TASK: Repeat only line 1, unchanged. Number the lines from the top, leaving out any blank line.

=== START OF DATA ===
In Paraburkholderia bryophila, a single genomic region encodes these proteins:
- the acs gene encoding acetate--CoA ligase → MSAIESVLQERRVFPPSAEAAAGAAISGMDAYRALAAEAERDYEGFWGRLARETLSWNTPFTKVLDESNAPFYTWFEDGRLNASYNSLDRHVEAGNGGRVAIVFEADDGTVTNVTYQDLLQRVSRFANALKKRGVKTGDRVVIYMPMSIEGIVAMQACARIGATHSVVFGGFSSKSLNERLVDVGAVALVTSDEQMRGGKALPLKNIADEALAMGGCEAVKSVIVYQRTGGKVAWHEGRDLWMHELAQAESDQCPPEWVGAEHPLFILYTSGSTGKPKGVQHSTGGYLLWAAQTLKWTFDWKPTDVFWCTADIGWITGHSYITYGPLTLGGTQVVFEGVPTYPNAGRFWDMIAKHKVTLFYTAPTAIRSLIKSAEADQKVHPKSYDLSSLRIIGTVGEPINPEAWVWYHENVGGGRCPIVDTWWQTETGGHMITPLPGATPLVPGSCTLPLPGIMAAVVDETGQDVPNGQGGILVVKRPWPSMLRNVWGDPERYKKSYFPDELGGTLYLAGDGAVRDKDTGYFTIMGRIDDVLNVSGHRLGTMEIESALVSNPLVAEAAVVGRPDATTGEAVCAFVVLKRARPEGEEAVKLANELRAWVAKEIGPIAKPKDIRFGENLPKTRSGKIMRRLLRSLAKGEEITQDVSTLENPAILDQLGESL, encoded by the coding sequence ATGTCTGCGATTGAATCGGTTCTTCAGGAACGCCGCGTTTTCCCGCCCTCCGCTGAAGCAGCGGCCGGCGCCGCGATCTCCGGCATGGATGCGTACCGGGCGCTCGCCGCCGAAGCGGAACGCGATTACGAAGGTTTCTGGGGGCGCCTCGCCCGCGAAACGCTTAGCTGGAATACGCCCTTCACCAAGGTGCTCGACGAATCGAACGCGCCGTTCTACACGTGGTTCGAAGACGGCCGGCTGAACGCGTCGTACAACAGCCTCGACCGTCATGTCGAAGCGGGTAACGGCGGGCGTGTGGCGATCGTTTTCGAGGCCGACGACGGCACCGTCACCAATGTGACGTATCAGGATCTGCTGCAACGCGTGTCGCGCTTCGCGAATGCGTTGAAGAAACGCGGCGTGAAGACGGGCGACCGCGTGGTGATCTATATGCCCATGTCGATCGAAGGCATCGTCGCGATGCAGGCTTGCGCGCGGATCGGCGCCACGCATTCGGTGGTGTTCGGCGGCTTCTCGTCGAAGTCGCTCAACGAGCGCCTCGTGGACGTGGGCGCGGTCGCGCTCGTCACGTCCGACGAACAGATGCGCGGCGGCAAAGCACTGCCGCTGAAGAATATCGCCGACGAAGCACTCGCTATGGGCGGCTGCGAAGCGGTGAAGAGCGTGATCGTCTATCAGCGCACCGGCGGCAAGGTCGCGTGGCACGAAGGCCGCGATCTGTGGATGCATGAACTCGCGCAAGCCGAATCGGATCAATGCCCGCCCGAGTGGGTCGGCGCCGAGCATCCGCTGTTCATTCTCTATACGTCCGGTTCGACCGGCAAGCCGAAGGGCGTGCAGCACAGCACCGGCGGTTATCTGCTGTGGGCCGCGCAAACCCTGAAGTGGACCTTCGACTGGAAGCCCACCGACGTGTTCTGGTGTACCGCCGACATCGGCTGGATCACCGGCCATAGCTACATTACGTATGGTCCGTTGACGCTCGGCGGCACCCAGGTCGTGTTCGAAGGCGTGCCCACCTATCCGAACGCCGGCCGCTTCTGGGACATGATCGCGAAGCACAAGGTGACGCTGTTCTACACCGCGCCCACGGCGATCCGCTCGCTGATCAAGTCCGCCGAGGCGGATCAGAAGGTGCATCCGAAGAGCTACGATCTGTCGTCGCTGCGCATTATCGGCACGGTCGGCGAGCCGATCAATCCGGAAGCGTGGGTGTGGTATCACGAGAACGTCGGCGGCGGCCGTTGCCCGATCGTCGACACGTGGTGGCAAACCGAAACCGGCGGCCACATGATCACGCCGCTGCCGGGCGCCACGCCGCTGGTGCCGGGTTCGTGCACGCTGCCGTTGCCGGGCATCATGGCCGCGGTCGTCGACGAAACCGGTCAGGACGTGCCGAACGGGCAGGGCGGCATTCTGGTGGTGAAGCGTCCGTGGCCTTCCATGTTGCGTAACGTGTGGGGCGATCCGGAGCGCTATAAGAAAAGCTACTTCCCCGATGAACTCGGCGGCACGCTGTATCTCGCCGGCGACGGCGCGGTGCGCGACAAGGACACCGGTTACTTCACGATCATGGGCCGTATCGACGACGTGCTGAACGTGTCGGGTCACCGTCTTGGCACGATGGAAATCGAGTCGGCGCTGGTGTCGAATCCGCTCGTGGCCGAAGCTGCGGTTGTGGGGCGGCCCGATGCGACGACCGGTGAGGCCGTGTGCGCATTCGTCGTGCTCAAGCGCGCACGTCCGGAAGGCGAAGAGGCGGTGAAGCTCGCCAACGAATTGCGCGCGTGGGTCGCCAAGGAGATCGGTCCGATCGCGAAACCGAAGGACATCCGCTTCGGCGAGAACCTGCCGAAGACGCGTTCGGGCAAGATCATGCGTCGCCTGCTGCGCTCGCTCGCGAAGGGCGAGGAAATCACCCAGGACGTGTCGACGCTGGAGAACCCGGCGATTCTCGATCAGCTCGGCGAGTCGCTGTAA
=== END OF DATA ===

In Paraburkholderia bryophila, a single genomic region encodes these proteins: